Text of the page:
# Language Evolution and Computation Bibliography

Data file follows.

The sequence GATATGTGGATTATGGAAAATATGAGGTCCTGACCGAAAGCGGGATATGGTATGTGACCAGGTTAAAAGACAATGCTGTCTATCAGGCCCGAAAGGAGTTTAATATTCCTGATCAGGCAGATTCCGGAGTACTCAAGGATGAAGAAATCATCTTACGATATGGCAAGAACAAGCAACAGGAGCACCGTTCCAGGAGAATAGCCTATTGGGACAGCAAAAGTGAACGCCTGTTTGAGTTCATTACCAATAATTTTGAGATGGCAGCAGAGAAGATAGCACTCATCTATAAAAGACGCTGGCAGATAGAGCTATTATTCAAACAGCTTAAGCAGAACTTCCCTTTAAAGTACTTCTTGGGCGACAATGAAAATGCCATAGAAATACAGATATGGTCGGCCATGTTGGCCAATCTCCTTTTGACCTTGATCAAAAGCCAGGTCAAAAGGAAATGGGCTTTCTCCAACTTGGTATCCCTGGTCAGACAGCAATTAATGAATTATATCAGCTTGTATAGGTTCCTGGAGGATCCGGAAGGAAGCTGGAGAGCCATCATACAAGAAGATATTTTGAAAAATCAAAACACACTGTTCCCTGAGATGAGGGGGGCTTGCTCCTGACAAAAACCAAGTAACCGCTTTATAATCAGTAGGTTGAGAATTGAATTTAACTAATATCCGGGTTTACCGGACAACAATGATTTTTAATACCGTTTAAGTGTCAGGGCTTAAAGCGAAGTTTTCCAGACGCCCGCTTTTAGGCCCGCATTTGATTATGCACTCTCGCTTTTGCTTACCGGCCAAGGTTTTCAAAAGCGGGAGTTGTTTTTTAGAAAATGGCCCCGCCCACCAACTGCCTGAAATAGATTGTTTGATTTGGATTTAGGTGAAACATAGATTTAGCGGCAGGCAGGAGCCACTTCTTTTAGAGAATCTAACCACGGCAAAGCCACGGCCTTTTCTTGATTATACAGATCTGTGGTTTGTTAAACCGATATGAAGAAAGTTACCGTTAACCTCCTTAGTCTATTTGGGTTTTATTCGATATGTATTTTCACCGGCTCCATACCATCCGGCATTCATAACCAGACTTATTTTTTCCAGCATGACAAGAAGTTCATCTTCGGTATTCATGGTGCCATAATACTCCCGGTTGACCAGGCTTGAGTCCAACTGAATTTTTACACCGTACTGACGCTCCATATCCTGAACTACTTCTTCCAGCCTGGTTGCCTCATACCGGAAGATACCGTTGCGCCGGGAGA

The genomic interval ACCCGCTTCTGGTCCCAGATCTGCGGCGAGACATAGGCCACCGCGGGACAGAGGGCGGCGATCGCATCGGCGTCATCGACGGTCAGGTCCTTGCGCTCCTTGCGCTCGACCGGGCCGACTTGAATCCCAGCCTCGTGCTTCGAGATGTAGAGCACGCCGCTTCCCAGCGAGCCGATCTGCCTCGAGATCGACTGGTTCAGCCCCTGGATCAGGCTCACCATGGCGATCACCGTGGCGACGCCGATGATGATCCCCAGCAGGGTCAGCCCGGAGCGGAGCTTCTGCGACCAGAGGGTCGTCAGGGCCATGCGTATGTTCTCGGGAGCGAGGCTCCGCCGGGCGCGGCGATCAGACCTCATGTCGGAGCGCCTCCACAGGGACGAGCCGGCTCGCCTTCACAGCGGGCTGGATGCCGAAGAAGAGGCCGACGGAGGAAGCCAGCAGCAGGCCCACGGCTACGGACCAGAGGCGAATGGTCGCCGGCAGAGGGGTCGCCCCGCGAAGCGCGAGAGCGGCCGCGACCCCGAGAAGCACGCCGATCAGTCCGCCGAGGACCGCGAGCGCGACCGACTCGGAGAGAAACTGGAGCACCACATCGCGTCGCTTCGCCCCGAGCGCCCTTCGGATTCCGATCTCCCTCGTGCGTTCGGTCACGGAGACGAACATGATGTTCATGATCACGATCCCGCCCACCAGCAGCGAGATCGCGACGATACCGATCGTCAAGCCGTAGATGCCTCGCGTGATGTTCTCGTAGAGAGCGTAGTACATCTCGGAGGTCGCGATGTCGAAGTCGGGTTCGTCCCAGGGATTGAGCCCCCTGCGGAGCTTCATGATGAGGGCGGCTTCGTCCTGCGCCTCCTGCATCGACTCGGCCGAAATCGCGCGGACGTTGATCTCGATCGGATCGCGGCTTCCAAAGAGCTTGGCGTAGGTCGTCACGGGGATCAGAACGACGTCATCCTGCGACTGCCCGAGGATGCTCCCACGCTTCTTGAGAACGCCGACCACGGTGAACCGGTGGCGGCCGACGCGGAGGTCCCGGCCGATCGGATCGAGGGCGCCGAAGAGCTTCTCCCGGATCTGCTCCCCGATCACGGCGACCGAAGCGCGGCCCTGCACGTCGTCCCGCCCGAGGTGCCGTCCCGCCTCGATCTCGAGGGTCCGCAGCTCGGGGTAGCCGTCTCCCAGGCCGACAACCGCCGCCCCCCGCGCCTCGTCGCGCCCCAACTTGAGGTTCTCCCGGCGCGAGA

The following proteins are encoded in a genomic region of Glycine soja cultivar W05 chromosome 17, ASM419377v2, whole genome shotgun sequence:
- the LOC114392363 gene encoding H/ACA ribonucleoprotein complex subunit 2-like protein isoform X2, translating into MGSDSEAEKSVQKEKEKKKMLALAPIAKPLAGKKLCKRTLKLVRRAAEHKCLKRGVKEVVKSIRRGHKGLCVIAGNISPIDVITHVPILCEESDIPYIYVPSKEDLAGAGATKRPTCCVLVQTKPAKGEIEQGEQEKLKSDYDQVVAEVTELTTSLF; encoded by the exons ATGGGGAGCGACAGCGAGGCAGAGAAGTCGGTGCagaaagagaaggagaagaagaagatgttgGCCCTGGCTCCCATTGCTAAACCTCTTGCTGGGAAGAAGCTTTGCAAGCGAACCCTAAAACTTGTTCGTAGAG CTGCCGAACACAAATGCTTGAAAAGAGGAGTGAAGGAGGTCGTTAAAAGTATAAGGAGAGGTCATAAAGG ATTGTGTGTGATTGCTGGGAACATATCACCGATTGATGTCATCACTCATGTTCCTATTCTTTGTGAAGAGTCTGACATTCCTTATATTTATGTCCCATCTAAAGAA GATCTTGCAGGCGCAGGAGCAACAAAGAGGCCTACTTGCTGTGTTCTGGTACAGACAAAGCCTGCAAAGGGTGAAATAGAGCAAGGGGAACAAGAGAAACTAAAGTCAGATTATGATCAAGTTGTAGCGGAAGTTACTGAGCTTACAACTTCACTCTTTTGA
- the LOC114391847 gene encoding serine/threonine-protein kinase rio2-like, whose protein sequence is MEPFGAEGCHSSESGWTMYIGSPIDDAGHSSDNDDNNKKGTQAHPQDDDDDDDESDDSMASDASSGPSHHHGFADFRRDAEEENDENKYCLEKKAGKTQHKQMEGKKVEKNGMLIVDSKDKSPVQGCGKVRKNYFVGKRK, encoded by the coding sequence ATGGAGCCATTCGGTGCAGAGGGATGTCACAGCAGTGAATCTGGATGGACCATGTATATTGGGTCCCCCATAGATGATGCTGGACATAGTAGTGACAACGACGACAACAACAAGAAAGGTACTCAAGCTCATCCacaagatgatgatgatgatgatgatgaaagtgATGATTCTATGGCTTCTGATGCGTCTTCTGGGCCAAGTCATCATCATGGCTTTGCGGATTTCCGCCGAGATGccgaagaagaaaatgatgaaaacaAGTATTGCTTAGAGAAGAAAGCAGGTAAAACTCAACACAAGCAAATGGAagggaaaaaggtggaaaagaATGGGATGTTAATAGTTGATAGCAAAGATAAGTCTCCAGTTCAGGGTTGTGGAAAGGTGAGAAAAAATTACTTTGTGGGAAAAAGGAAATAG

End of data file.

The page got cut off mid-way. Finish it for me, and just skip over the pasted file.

Journal :: Physica A: Statistical Mechanics and its Applications 2012 The spatial distribution of clusters and the formation of mixed languages in bilingual competitionPhysica A: Statistical Mechanics and its Applications, 2012We use cellular automata simulation methods to study the competition between two languages (language A and B). We assume each of the two languages consists of F independent features and define an individual as two F-length identity level integer ...Search Google Scholar Chinese lexical networks: The structure, function and formationPhysica A: Statistical Mechanics and its Applications, 2012In this paper Chinese phrases are modeled using complex networks theory. We analyze statistical properties of the networks and find that phrase networks display some important features: not only small world and the power-law distribution, but also hierarchical ...Search Google Scholar Modeling language evolution: Aromanian, an endangered language in GreecePhysica A: Statistical Mechanics and its Applications, 2012Time evolution of the relative density of speakers of an endangered language, Aromanian, which is spoken by a bilingual community in North-Western Greece, is approached theoretically by means of a two-state model and a three-state model. The same prestige ...Search Google Scholar 2011 Statistical properties of Chinese phonemic networksdoi.orgPhysica A: Statistical Mechanics and its Applications 390(7):1370-1380, 2011The study of properties of speech sound systems is of great significance in understanding the human cognitive mechanism and the working principles of speech sound systems. Some properties of speech sound systems, such as the listener-oriented feature and the talker-oriented ...MORE ⇓The study of properties of speech sound systems is of great significance in understanding the human cognitive mechanism and the working principles of speech sound systems. Some properties of speech sound systems, such as the listener-oriented feature and the talker-oriented feature, have been unveiled with the statistical study of phonemes in human languages and the research of the interrelations between human articulatory gestures and the corresponding acoustic parameters. With all the phonemes of speech sound systems treated as a coherent whole, our research, which focuses on the dynamic properties of speech sound systems in operation, investigates some statistical parameters of Chinese phoneme networks based on real text and dictionaries. The findings are as follows: phonemic networks have high connectivity degrees and short average distances; the degrees obey normal distribution and the weighted degrees obey power law distribution; vowels enjoy higher priority than consonants in the actual operation of speech sound systems; the phonemic networks have high robustness against targeted attacks and random errors. In addition, for investigating the structural properties of a speech sound system, a statistical study of dictionaries is conducted, which shows the higher frequency of shorter words and syllables and the tendency that the longer a word is, the shorter the syllables composing it are. From these structural properties and dynamic properties one can derive the following conclusion: the static structure of a speech sound system tends to promote communication efficiency and save articulation effort while the dynamic operation of this system gives preference to reliable transmission and easy recognition. In short, a speech sound system is an effective, efficient and reliable communication system optimized in many aspects.Search Google Scholar 2009 Influence of geography on language competitionPhysica A: Statistical Mechanics and its Applications 388(2):174--186, 2009Competition between languages or cultural traits diffusing in the same geographical area is studied combining the model of Abrams and Strogatz with a model of human dispersal on an inhomogeneous substrate. Also, the effect of population growth is discussed. It is shown ...Search Google Scholar Physica A: Statistical Mechanics and its Applications 388(5):732-746, 2009We invoke the Tsallis entropy formalism, a nonextensive entropy measure, to include some degree of non-locality in a neural network that is used for simulation of novel word learning in adults. A generalization of the gradient descent dynamics, realized via nonextensive cost ...MORE ⇓We invoke the Tsallis entropy formalism, a nonextensive entropy measure, to include some degree of non-locality in a neural network that is used for simulation of novel word learning in adults. A generalization of the gradient descent dynamics, realized via nonextensive cost functions, is used as a learning rule in a simple perceptron. The model is first investigated for general properties, and then tested against the empirical data, gathered from simple memorization experiments involving two populations of linguistically different subjects. Numerical solutions of the model equations corresponded to the measured performance states of human learners. In particular, we found that the memorization tasks were executed with rather small but population-specific amounts of nonextensivity, quantified by the entropic index q. Our findings raise the possibility of using entropic nonextensivity as a means of characterizing the degree of complexity of learning in both natural and artificial systems.Search Google Scholar A simple branching model that reproduces language family and language population distributionsdoi.orgPhysica A: Statistical Mechanics and its Applications 388(14):2874-2879, 2009Human history leaves fingerprints in human languages. Little is known over language evolution and its study is of great importance. Here, we construct a simple stochastic model and compare its results to statistical data of real languages. The model is based on the recent ...MORE ⇓Human history leaves fingerprints in human languages. Little is known over language evolution and its study is of great importance. Here, we construct a simple stochastic model and compare its results to statistical data of real languages. The model is based on the recent findings that language changes occur independently of the population size. We find agreement with the data additionally assuming that languages may be distinguished by having at least one among a finite, small number of different features. This finite set is used also in order to define the distance between two languages, similarly to linguistics tradition since Swadesh.Search Google Scholar Naming game on small-world networks with geographical effectsdoi.orgPhysica A: Statistical Mechanics and its Applications 388(17):3615-3620, 2009The naming game model characterizes the main evolutionary features Of languages or more generally of communication systems. Very recently, the combination of complex networks and the naming game has received Much attention and the influences of various topological properties on ...MORE ⇓The naming game model characterizes the main evolutionary features Of languages or more generally of communication systems. Very recently, the combination of complex networks and the naming game has received Much attention and the influences of various topological properties on the corresponding dynamical behavior have been widely studied. In this paper, we investigate the naming game on small-world geographical networks. The small-world geographical networks are constructed by randomly adding links to two-dimensional regular lattices, and it is found that the convergence time is a nonmonotonic function of the geographical distance of randomly added shortcuts. This phenomenon indicates that. although a long geographical distance of the added shortcuts favors consensus achievement, too long a geographical distance of the added shortcuts inhibits the convergence process, making it even slower than the moderates.Search Google Scholar Comparison of co-occurrence networks of the chinese and english languagesPhysica A: Statistical Mechanics and its Applications 388(23):4901--4909, 2009Co-occurrence networks of Chinese characters and words, and of English words, are constructed from collections of Chinese and English articles, respectively. Four types of collections are considered, namely, essays, novels, popular science articles, and news ...Search Google Scholar 2008 Physica A: Statistical Mechanics and its Applications 387(12):3039-3047, 2008Chinese is spoken by the largest number of people in the world, and it is regarded as one of the most important languages. In this paper, we explore the statistical properties of Chinese language networks (CLNs) within the framework of complex network theory. Based on one of the ...MORE ⇓Chinese is spoken by the largest number of people in the world, and it is regarded as one of the most important languages. In this paper, we explore the statistical properties of Chinese language networks (CLNs) within the framework of complex network theory. Based on one of the largest Chinese corpora, i.e. People's Daily Corpus, we construct two networks (CLN1 and CLN2) from two different respects, with Chinese words as nodes. In CLN1, a link between two nodes exists if they appear next to each other in at least one sentence; in CLN2, a link represents that two nodes appear simultaneously in a sentence. We show that both networks exhibit small-world effect, scale-free structure, hierarchical organization and disassortative mixing. These results indicate that in many topological aspects Chinese language shapes complex networks with organizing principles similar to other previously studied language systems, which shows that different languages may have some common characteristics in their evolution processes. We believe that our research may shed some new light into the Chinese language and find some potentially significant implications.Search Google Scholar H LiuPhysica A: Statistical Mechanics and its Applications 387(12):3048-3058, 2008This paper proposes how to build a syntactic network based on syntactic theory and presents some statistical properties of Chinese syntactic dependency networks based on two Chinese treebanks with different genres. The results show that the two syntactic networks are small-world ...MORE ⇓This paper proposes how to build a syntactic network based on syntactic theory and presents some statistical properties of Chinese syntactic dependency networks based on two Chinese treebanks with different genres. The results show that the two syntactic networks are small-world networks, and their degree distributions obey a power law. The finding, that the two syntactic networks have the same diameter and different average degrees, path lengths, clustering coefficients and power exponents, can be seen as an indicator that complexity theory can work as a means of stylistic study. The paper links the degree of a vertex with a valency of a word, the small world with the minimized average distance of a language, that reinforces the explanations of the findings from linguistics.Search Google Scholar Physica A: Statistical Mechanics and its Applications 387(13):3242-3252, 2008The standard three-state voter model is enlarged by including the outside pressure favouring one of the three language choices and by adding some biased internal random noise. The Monte Carlo simulations are motivated by states with the population divided into three groups of ...MORE ⇓The standard three-state voter model is enlarged by including the outside pressure favouring one of the three language choices and by adding some biased internal random noise. The Monte Carlo simulations are motivated by states with the population divided into three groups of various affinities to each other. We show the crucial influence of the boundaries for moderate lattice sizes like 500 x 500. By removing the fixed boundary at one side, we demonstrate that this can lead to the victory of one single choice. Noise in contrast stabilizes the choices of all three populations. In addition, we compute the persistence probability, i.e., the number of sites who have never changed their opinion during the simulation, and we consider the case of rigid-minded'' decision makers. Physica A: Statistical Mechanics and its Applications 387(22):5597-5601, 2008We have recently investigated the evolution of linguistic diversity by means of a simple spatial model that considers selective geographic colonization, linguistic anomalous diffusion and mutation. In the model, regions of the lattice are characterized by the amount of resources ...MORE ⇓We have recently investigated the evolution of linguistic diversity by means of a simple spatial model that considers selective geographic colonization, linguistic anomalous diffusion and mutation. In the model, regions of the lattice are characterized by the amount of resources available to populations which are going to colonize the region. In that approach, the resources were ascribed in a randomly and uncorrelated way. Here, we extend the previous model and introduce a degree of correlation for the resource landscape. A change of the qualitative scenario is observed for high correlation, where the increase of the linguistic diversity on area is faster than for low correlated landscapes. For low correlated landscapes, the dependence of diversity on area shows two scaling regimes, while we observe the rising of another scaling region for high correlated landscapes.Search Google Scholar M MarkosovaPhysica A: Statistical Mechanics and its Applications 387(2-3):661-666, 2008The phenomenon of human language is widely studied from various points of view. It is interesting not only for social scientists, antropologists or philosophers, but also for those, interested in the network dynamics. In several recent papers word web, or language as a graph has ...MORE ⇓The phenomenon of human language is widely studied from various points of view. It is interesting not only for social scientists, antropologists or philosophers, but also for those, interested in the network dynamics. In several recent papers word web, or language as a graph has been investigated [R.F. Cancho, R. Sole, The small world of human language, Proc. R. Soc. London B 268 (2001) 2261-2265; A.E. Motter, P.S. de Moura, Lai Ying-Cheng, P. Dasgupta, Topology of the conceptual network of language, Phys. Rev. E 65 (2002) R 065102; M. Steyvers, J.B. Tenenbaum, The large-scale structure of semantic networks: Statistical analysis and a model of semantic growth, Cogn. Sci. 29 (2005) 41-78]. In this paper I revise recent studies of syntactical word web [R.F. Cancho, R. Sole, The small world of human language, Proc. R. Soc. London B 268 (2001) 2261-2265; S.N. Dorogovtsev, J.F.F. Mendes, Language as an evolving word web, Proc. R. Soc. London B 268 (2001) 2603-2606]. I present a model of growing network in which such processes as node addition, edge rewiring and new link creation are taken into account. I argue, that this model is a satisfactory minimal model explaining measured data [R.F. Cancho, R. Sole, The small world of human language, Proc. R. Soc. London B 268 (2001) 2261-2265; M. Markosova, P. Nather, Language as a graph, in: V. Kvasnicka, P. Trebaticky, J. Pospichal (Eds.), Mind, Intelligence and Life, Kelemen, STU Bratislava, 2007, pp. 298-307 (in Slovak)]. 2007 Strong correlations between text quality and complex networks featuresPhysica A: Statistical Mechanics and its Applications 373:811--820, 2007Concepts of complex networks have been used to obtain metrics that were correlated to text quality established by scores assigned by human judges. Texts produced by high-school students in Portuguese were represented as scale-free networks (word adjacency model), ...Search Google Scholar Physica A: Statistical Mechanics and its Applications 374(2):835-842, 2007The differential equation of Abrams and Strogatz for the competition between two languages is compared with agent-based Monte Carlo simulations for fully connected networks as well as for lattices in one, two and three dimensions, with up to 10(9) agents. In the case of socially ...MORE ⇓The differential equation of Abrams and Strogatz for the competition between two languages is compared with agent-based Monte Carlo simulations for fully connected networks as well as for lattices in one, two and three dimensions, with up to 10(9) agents. In the case of socially equivalent languages, agent-based models and a mean-field approximation give grossly different results. Physica A: Statistical Mechanics and its Applications 379(2):661-664, 2007Using the Schulze model for Monte Carlo simulations of language competition, we include a barrier between the top half and the bottom half of the lattice. We check under which conditions two different languages evolve as dominating in the two halves. Physica A: Statistical Mechanics and its Applications 379(2):665-671, 2007We examine the evolution of the vocabulary of a group of individuals (linguistic agents) on a scale-free network, using Monte Carlo simulations and assumptions from evolutionary game theory. It is known that when the agents are arranged in a two-dimensional lattice structure and ...MORE ⇓We examine the evolution of the vocabulary of a group of individuals (linguistic agents) on a scale-free network, using Monte Carlo simulations and assumptions from evolutionary game theory. It is known that when the agents are arranged in a two-dimensional lattice structure and interact by diffusion and encounter, then their final vocabulary size is the maximum possible. Knowing all available words is essential in order to increase the probability to 'survive' by effective reproduction. On scale-free networks we find a different result. It is not necessary to learn the entire vocabulary available. Survival chances are increased by using the vocabulary of the 'hubs' (nodes with high degree). The existence of the 'hubs' in a scale-free network is the source of an additional important fitness generating mechanism. (C) 2007 Elsevier B.V. All rights reserved. Chinese character structure analysis based on complex networksPhysica A: Statistical Mechanics and its Applications 380:629--638, 2007In this paper, Chinese character networks are modelled using complex networks theory. We analyze statistical properties of the networks and find that character networks also display two important features as other real networks, ie, small-world feature and the non-Poisson ...Search Google Scholar 2006 Coexistence of Languages is possibledoi.orgPhysica A: Statistical Mechanics and its Applications 361(1):355-360, 2006In this work we study the dynamics of language competition. In Abrams and Strogatz [Modeling the dynamics of language death, Nature 424 (2003) 900], the extinction of one of the competing languages is predicted, although in some case the coexistence occurs. The preservation of ...MORE ⇓In this work we study the dynamics of language competition. In Abrams and Strogatz [Modeling the dynamics of language death, Nature 424 (2003) 900], the extinction of one of the competing languages is predicted, although in some case the coexistence occurs. The preservation of both languages was explained by Patriarca and Leppanen [Modeling language competition, Physica A 338 (2004) 296] by introducing the existence of two disjoint zones where each language is predominant. However, their results cannot explain the survivance of both languages in only one zone of competition. In this work we discuss their results and propose a new alternative model of Lotka-Volterra type in order to explain the coexistence of two languages.Search Google Scholar Physica A: Statistical Mechanics and its Applications 361(1):361-370, 2006Here we describe how some important scaling laws observed in the distribution of languages on Earth can emerge from a simple computer simulation. The proposed language dynamics includes processes of selective geographic colonization, linguistic anomalous diffusion and mutation, ...MORE ⇓Here we describe how some important scaling laws observed in the distribution of languages on Earth can emerge from a simple computer simulation. The proposed language dynamics includes processes of selective geographic colonization, linguistic anomalous diffusion and mutation, and interaction among populations that occupy different regions. It is found that the dependence of the linguistic diversity on the area after colonization displays two power law regimes, both described by critical exponents which are dependent on the mutation probability. Most importantly for the future prospect of world's population, our results show that the linguistic diversity always decrease to an asymptotic very small value if large areas and sufficiently long times of interaction among populations are considered. Physica A: Statistical Mechanics and its Applications 366:495-502, 2006We use the formulation of equilibrium statistical mechanics in order to study some important characteristics of language. Using a simple expression for the Hamiltonian of a language system, which is directly implied by the Zipf law, we are able to explain several characteristic ...MORE ⇓We use the formulation of equilibrium statistical mechanics in order to study some important characteristics of language. Using a simple expression for the Hamiltonian of a language system, which is directly implied by the Zipf law, we are able to explain several characteristic features of human language that seem completely unrelated, such as the universality of the Zipf exponent, the vocabulary size of children, the reduced communication abilities of people suffering from schizophrenia, etc. While several explanations are necessarily only qualitative at this stage, we have, nevertheless, been able to derive a formula for the vocabulary size of children as a function of age, which agrees rather well with experimental data. Physica A: Statistical Mechanics and its Applications 368(1):257-261, 2006We have recently introduced a simple spatial computer simulation model to study the evolution of the linguistic diversity. The model considers processes of selective geographic colonization, linguistic anomalous diffusion and mutation. In the approach, we ascribe to each language ...MORE ⇓We have recently introduced a simple spatial computer simulation model to study the evolution of the linguistic diversity. The model considers processes of selective geographic colonization, linguistic anomalous diffusion and mutation. In the approach, we ascribe to each language a fitness function which depends on the number of people that speak that language. Here, we extend the aforementioned model to examine the role of saturation of the fitness on the language dynamics. We found that the dependence of the linguistic diversity on the area after colonization displays a power law regime with a nontrivial exponent in very good agreement with the measured exponent associated with the actual distribution of languages on the Earth. Physica A: Statistical Mechanics and its Applications 370(2):808-816, 2006We use the detrended fluctuation analysis (DFA) and the Grassberger-Proccacia analysis (GP) methods in order to study language characteristics. Despite that we construct our signals using only word lengths or word frequencies, excluding in this way huge amount of information from ...MORE ⇓We use the detrended fluctuation analysis (DFA) and the Grassberger-Proccacia analysis (GP) methods in order to study language characteristics. Despite that we construct our signals using only word lengths or word frequencies, excluding in this way huge amount of information from language, the application of GP analysis indicates that linguistic signals may be considered as the manifestation of a complex system of high dimensionality, different from random signals or systems of low dimensionality such as the Earth climate. The DFA method is additionally able to distinguish a natural language signal from a computer code signal. This last result may be useful in the field of cryptography.Search Google Scholar Physica A: Statistical Mechanics and its Applications 371(2):719-724, 2006The bit-string model of Schulze and Stauffer (2005) is applied to non-equilibrium situations and then gives better agreement with the empirical distribution of language sizes. Here the size is the number of people having this language as mother tongue. In contrast, when ...MORE ⇓The bit-string model of Schulze and Stauffer (2005) is applied to non-equilibrium situations and then gives better agreement with the empirical distribution of language sizes. Here the size is the number of people having this language as mother tongue. In contrast, when equilibrium is combined with irreversible mutations of languages, one language always dominates and is spoken by at least 80 percent of the population.Search Google Scholar 2005 Decoding least effort and scaling in signal frequency distributionsdoi.orgR Ferrer-i-CanchoPhysica A: Statistical Mechanics and its Applications 345(1-2):275-284, 2005Here, assuming a general communication model where objects map to signals, a power function for the distribution of signal frequencies is derived. The model relies on the satisfaction of the receiver (hearer) communicative needs when the entropy of the number of objects per ...MORE ⇓Here, assuming a general communication model where objects map to signals, a power function for the distribution of signal frequencies is derived. The model relies on the satisfaction of the receiver (hearer) communicative needs when the entropy of the number of objects per signal is maximized. Evidence of power distributions in a linguistic context (some of them with exponents clearly different from the typical \beta \approximate 2 of Zipf's law) is reviewed and expanded. We support the view that Zipf's law reflects some sort of optimization but following a novel realistic approach where signals (e.g. words) are used according to the objects (e.g. meanings) they are linked to. Our results strongly suggest that many systems in nature use non-trivial strategies for easing the interpretation of a signal. Interestingly, constraining just the number of interpretations of signals does not lead to scaling.Search Google Scholar Physica A: Statistical Mechanics and its Applications 353:595-612, 2005We use Monte Carlo simulations and assumptions from evolutionary game theory in order to study the evolution of words and the population dynamics of a system made of two interacting species which initially speak two different languages. The species are characterized by their ...MORE ⇓We use Monte Carlo simulations and assumptions from evolutionary game theory in order to study the evolution of words and the population dynamics of a system made of two interacting species which initially speak two different languages. The species are characterized by their identity, vocabulary, and have different initial fitness, i.e. reproduction capability. We investigate how different initial fitness affects the vocabulary of the species or the population dynamics by leading to a permanent populational advantage. We further find that the spatial distributions of the species may cause the system to exhibit pattern formation or segregation. We show that an initial fitness advantage, even though very quickly balanced, leads to better spatial arrangement and enhances survival probabilities of the species. In most cases the system will arrive at a final state where both languages coexist. However, in cases where one species greatly outnumbers the other in population and fitness, then only one species survives with its 'final' language having a slightly richer vocabulary than its initial language. Thus, our results offer an explanation for the existence and origin of synonyms in spoken languages.Search Google Scholar Network of Syllables in Portuguesedoi.orgPhysica A: Statistical Mechanics and its Applications 355(2-4):678-684, 2005We develop a network using the syllables of the Portuguese language. In this language the syllables are close to the basic phonetic unities. The nodes of the network are the syllables. The links are established each time two syllables form part of the same word. We use two ...MORE ⇓We develop a network using the syllables of the Portuguese language. In this language the syllables are close to the basic phonetic unities. The nodes of the network are the syllables. The links are established each time two syllables form part of the same word. We use two different data sets to perform the numerics: a Portuguese dictionary and the complete work of the most important Brazilian writer--Machado de Assis. The syllabic network shows a low distance and a high clustering coefficient when compared with an associated Erdos-Renyi graph and with an associated random network with the same distribution of connectivity. The distribution of connectivity of the syllabic network follows a power law with exponent y=~1.4 indicating complex behavior.Search Google Scholar 2004 Modeling language competitiondoi.orgPhysica A: Statistical Mechanics and its Applications 338(1-2):296-299, 2004We consider a model introduced recently [Nature 424(2003)900], for describing competition between two languages, which in typical situations predicts the extinction of one of them. We generalize it by introducing a spatial dependence in terms of a reaction-diffusion equation. We ...MORE ⇓We consider a model introduced recently [Nature 424(2003)900], for describing competition between two languages, which in typical situations predicts the extinction of one of them. We generalize it by introducing a spatial dependence in terms of a reaction-diffusion equation. We show that in this generalized model both languages can survive, each mostly concentrated in a different geographical area.Search Google Scholar 1999 Physica A: Statistical Mechanics and its Applications 271(3-4):489-495, 1999The distribution of living languages is investigated and scaling relations are found for the diversity of languages as a function of the country area and population. These results are compared with data from Ecology and from computer simulations of fragmentation dynamics where ...MORE ⇓The distribution of living languages is investigated and scaling relations are found for the diversity of languages as a function of the country area and population. These results are compared with data from Ecology and from computer simulations of fragmentation dynamics where similar scalings appear. The language size distribution is also studied and shown to display two scaling regions: (i) one for the largest (in population) languages and (ii) another one for intermediate-size languages. It is then argued that these two classes of languages may have distinct growth dynamics, being distributed on the sets of different fractal dimensions.Search Google Scholar